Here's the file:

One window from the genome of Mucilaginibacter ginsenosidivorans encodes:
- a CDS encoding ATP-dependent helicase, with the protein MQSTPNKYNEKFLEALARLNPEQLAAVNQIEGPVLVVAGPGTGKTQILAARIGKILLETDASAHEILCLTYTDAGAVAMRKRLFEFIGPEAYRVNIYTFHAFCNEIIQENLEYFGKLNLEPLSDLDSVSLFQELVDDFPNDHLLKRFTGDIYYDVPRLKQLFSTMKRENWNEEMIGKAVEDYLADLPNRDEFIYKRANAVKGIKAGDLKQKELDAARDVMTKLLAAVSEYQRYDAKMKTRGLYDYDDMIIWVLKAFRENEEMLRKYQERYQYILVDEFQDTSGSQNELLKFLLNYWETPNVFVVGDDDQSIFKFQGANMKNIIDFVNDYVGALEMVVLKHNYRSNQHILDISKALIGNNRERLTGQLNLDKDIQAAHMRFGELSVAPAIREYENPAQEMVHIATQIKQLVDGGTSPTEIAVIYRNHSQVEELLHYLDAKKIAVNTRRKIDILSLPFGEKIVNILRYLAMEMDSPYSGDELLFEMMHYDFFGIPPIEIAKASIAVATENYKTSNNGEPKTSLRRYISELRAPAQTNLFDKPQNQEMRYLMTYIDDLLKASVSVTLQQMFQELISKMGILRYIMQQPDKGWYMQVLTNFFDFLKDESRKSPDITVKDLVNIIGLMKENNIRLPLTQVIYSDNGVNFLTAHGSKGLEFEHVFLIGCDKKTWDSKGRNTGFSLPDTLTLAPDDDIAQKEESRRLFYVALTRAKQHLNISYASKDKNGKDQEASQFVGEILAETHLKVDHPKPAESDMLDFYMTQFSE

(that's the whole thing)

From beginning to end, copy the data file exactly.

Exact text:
One window from the genome of Mucilaginibacter ginsenosidivorans encodes:
- a CDS encoding ATP-dependent helicase, with the protein MQSTPNKYNEKFLEALARLNPEQLAAVNQIEGPVLVVAGPGTGKTQILAARIGKILLETDASAHEILCLTYTDAGAVAMRKRLFEFIGPEAYRVNIYTFHAFCNEIIQENLEYFGKLNLEPLSDLDSVSLFQELVDDFPNDHLLKRFTGDIYYDVPRLKQLFSTMKRENWNEEMIGKAVEDYLADLPNRDEFIYKRANAVKGIKAGDLKQKELDAARDVMTKLLAAVSEYQRYDAKMKTRGLYDYDDMIIWVLKAFRENEEMLRKYQERYQYILVDEFQDTSGSQNELLKFLLNYWETPNVFVVGDDDQSIFKFQGANMKNIIDFVNDYVGALEMVVLKHNYRSNQHILDISKALIGNNRERLTGQLNLDKDIQAAHMRFGELSVAPAIREYENPAQEMVHIATQIKQLVDGGTSPTEIAVIYRNHSQVEELLHYLDAKKIAVNTRRKIDILSLPFGEKIVNILRYLAMEMDSPYSGDELLFEMMHYDFFGIPPIEIAKASIAVATENYKTSNNGEPKTSLRRYISELRAPAQTNLFDKPQNQEMRYLMTYIDDLLKASVSVTLQQMFQELISKMGILRYIMQQPDKGWYMQVLTNFFDFLKDESRKSPDITVKDLVNIIGLMKENNIRLPLTQVIYSDNGVNFLTAHGSKGLEFEHVFLIGCDKKTWDSKGRNTGFSLPDTLTLAPDDDIAQKEESRRLFYVALTRAKQHLNISYASKDKNGKDQEASQFVGEILAETHLKVDHPKPAESDMLDFYMTQFSE